6 Myths of Stretching - Busted !

Found on RealAge.com                  

To stretch or not to stretch, that is the question. Well, one of the questions. There's also when to stretch, how to do it. how long to hold each stretch - you get the picture.

To set the record straight, we to turned to Mike Clark, DPT. Sharecare's chief science officer and CEO of the National Academy of Sports Medicine.

Myth # 1: You don't need to srtetch before you work out.

The Truth: You do - but it's bad to stretch cold muscles. First, you need to release the muscles so they can be stretched. The best way is by using a foam roller (or anything round, like a tennis ball or basketball). It applies deep pressure to the muscle, bringing it back to its normal length, undoing the shortening and tightening that sitting, sleeping and walking around in high heel causes. Roll your caves, outside of your thighs. upper butt and upper back. To do it, place the roller under the muscles you want to release and use your body weight to put pressure on the muscles. Roll up and down a bit, and when you find a tender spot, linger there for 45 seconds.

If you can't mange to foam roll. at least warm up your muscles with some gentle cardio before you stretch.

Myth # 2: To get more out of the stretch, pulse or bounce a bit.

The Truth: There's a reason basic stretching is known as static stretching - you're meant to stay still. Why shouldn't you pulse when you stretch? Everyone has muscle imbalances, which cause scar tissue to form in the muscles. That tissue is like glue. When you bounce, your nervous system makes you go around that scar tissue, so the parts that need to get stretched don't get stretched. Stretch your calves. hips, chest and outer hamstrings. holding each stretch for 30 seconds. Do two sets.

Myth #3: The longer you hold the stretch the better.

The truth: Once you get into that stretch, there’s no need to lounge there while watching an entire episode of 30 Rock. Research says that whether you hold a static stretch for 20, 60 or 90 seconds, the effects are the same. Do your 20 seconds, then move on.

Myth #4: There’s no need to stretch post-workout.

The truth: It’s crucial to stretch after your workout, as it makes for better recovery. Because you contract your muscles while you exercise, they actually get shorter—and you need to restore them to their normal length. Otherwise, they begin to stay tight all the time, and that’s a recipe for aches and pains. 

Myth #5: Stretching a couple times a week is plenty.

The truth: You sit, sleep and work on your laptop (or do something else similarly body-numbing or repetitive) every day. It follows that you need to stretch every day to counteract those activities and keep your body balanced. Take what many women go through. They wear high heels, cross their legs while sitting, text on their phones and spend the day working on the computer. Wearing high heels causes tightness in the calves, crossing your legs causes tightness in the adductors, sitting causes tightness in the hips, hunching over your phone while you’re texting causes tightness in the fronts of your shoulders and staring at a computer all day makes your neck tight.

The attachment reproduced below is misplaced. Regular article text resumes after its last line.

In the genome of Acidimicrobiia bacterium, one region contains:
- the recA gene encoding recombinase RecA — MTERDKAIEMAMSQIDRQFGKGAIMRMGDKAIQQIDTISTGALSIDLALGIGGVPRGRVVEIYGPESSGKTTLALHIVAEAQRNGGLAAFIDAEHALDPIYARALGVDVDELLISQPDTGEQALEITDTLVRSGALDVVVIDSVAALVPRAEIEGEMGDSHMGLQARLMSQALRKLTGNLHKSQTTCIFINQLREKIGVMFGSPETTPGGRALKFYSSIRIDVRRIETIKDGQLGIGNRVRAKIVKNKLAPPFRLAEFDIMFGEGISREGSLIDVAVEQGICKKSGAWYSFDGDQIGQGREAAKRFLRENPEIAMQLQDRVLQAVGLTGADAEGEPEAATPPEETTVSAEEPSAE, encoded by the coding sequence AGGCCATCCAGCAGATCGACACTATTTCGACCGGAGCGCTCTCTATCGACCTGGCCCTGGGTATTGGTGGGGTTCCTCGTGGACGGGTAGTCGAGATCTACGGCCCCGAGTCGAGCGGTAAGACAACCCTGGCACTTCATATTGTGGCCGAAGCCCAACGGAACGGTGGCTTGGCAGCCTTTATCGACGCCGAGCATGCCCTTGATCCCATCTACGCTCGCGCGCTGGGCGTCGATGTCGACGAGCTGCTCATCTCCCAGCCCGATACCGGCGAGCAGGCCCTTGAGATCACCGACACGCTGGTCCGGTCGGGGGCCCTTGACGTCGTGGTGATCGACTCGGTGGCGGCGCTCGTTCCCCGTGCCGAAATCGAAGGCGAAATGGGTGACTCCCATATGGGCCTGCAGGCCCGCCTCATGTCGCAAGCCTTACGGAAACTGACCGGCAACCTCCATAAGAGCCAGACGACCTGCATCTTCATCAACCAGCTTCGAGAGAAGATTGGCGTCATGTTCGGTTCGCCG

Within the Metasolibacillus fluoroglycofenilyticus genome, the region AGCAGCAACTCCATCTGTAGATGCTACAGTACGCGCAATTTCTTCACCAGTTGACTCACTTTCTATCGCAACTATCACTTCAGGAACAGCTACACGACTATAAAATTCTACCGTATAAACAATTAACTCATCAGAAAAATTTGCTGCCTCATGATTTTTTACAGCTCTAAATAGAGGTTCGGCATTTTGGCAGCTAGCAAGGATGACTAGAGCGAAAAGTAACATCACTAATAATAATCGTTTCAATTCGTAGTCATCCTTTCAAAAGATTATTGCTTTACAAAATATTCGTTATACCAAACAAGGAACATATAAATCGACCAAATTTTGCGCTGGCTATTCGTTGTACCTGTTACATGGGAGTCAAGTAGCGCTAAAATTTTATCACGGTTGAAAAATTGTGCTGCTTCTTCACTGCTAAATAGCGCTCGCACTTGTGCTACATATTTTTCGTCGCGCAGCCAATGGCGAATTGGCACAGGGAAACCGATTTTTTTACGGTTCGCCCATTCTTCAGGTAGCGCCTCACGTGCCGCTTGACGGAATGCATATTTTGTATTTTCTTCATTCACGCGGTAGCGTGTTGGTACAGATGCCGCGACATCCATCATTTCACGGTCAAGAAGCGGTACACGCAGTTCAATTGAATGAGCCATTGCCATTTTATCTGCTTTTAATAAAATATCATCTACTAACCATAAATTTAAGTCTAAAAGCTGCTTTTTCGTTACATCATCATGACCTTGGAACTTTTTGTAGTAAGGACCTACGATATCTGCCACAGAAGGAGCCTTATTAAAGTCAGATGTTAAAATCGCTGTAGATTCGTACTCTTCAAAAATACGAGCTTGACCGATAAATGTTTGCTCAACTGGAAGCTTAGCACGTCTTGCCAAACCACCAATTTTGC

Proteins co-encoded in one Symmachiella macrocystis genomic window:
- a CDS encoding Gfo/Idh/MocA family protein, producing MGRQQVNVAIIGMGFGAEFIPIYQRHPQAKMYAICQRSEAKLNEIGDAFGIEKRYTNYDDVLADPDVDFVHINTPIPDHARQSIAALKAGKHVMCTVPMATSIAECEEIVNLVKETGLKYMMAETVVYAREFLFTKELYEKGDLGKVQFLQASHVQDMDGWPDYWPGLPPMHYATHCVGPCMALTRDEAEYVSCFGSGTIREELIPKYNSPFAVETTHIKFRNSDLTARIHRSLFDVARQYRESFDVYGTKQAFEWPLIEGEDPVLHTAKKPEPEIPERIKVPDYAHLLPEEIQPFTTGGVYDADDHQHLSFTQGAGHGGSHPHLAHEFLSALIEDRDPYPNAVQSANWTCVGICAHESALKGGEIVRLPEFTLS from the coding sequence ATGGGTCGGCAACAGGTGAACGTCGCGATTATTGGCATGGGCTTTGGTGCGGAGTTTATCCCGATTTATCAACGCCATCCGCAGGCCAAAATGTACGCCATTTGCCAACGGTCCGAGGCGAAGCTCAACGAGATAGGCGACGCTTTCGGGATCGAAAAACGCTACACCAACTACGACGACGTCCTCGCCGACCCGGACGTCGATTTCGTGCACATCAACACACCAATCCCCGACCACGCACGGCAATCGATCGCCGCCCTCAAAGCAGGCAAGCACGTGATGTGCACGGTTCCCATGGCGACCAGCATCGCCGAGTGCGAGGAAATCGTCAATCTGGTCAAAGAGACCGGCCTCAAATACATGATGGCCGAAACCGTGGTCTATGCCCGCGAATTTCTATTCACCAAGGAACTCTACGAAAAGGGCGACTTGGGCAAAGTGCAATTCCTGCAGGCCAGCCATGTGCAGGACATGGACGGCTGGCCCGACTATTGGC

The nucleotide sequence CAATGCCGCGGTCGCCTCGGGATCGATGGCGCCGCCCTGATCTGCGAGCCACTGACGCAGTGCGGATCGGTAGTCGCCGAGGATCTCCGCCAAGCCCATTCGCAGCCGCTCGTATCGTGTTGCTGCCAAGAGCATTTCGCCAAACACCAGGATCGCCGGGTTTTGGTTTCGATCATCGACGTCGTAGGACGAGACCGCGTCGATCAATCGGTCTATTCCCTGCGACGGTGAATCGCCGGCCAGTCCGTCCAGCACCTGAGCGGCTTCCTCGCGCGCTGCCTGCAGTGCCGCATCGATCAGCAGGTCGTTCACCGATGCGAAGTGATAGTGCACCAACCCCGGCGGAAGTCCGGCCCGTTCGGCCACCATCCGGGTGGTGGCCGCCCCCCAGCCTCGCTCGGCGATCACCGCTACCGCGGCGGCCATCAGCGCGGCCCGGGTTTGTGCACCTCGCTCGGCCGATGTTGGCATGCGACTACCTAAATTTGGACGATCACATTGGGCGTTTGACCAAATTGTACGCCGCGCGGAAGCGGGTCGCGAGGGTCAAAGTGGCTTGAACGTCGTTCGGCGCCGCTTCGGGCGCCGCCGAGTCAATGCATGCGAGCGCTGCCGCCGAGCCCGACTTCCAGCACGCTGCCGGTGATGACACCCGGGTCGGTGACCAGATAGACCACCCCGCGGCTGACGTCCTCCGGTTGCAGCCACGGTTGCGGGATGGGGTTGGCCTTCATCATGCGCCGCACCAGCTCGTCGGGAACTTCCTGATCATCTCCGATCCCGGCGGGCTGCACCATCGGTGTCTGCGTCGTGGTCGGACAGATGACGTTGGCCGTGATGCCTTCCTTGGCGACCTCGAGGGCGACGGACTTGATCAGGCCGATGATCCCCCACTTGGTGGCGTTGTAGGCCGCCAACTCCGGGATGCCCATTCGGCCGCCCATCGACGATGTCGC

Myth #6: I’m pretty flexible already, so I don’t need to stretch.

The truth: This brings us back to those muscle imbalances. While you may be able to touch your toes or scratch your own back, other muscles might not be so flexible.
Now that you know the ABCs of stretching, one more piece of advice: After you do your static stretching, if you’re getting ready to exercise, you also want to do a few dynamic stretches—moving stretches that help warm up your body up for your workout. Do one set of 10 reps each of prisoner squat to calf raises, single-leg squat touchdowns, lunges with rotation and push-ups with rotation.

How to perform prisoner squat to calf raises:

Stand with your feet pointed straight ahead and placed shoulder-width apart.  Bend your knees slightly and place your hands behind your head.  Squat down, bending at your knees and keeping your feet straight.  Keep your chest up, contract your glutes and press through your heels, extending at the hips and knees to the starting position. Raise up onto your toes, performing a calf raise.  Lower to the starting position and repeat.

How to perform Single Leg Squat Touchdown:
Single Leg Squat Touchdown:1. Stand on one leg with your feet pointed straight ahead2. Squat down by bending the hip and knee3. As you squat, reach the opposite hand toward the balance foot4. Hold the bottom of the squat for a few seconds


     Single Leg Squat Touchdown:
     1. Stand on one leg with your feet pointed straight ahead
     2. Squat down by bending the hip and knee
     3. As you squat, reach the opposite hand toward the balance foot
     4. Hold the bottom of the squat for a few seconds, return to the starting position.

     Guidelines:
     1. Feet straight and knee aligned with second toe
     2. Abs active (pull bellybutton to spine)
     3. Go Slow (down for 3-4 seconds, pause and return under control)
     4. Perform 1-4 sets of 10-15 reps)
     5. Increase intenstiy by using a Dumbbell
     6. Increase the demand by standing on airex pad, bosu ball, or couch cushion


How to Perform Push-ups with Rotation

Begin in push-up position with your feet together and toes on the floor and your hands placed slightly wider than shoulder-width apart. Draw-in your navel and contract your glutes. With your back flat, slowly lower your body toward the floor, lowering and contracting your shoulder blades. Push back up to starting position and rotate your body 90-degrees from the floor, fully extending both arms, one in the air and one on the floor. Reverse the movement of rotation to return to the starting position and repeat, alternating the direction of rotation.

 

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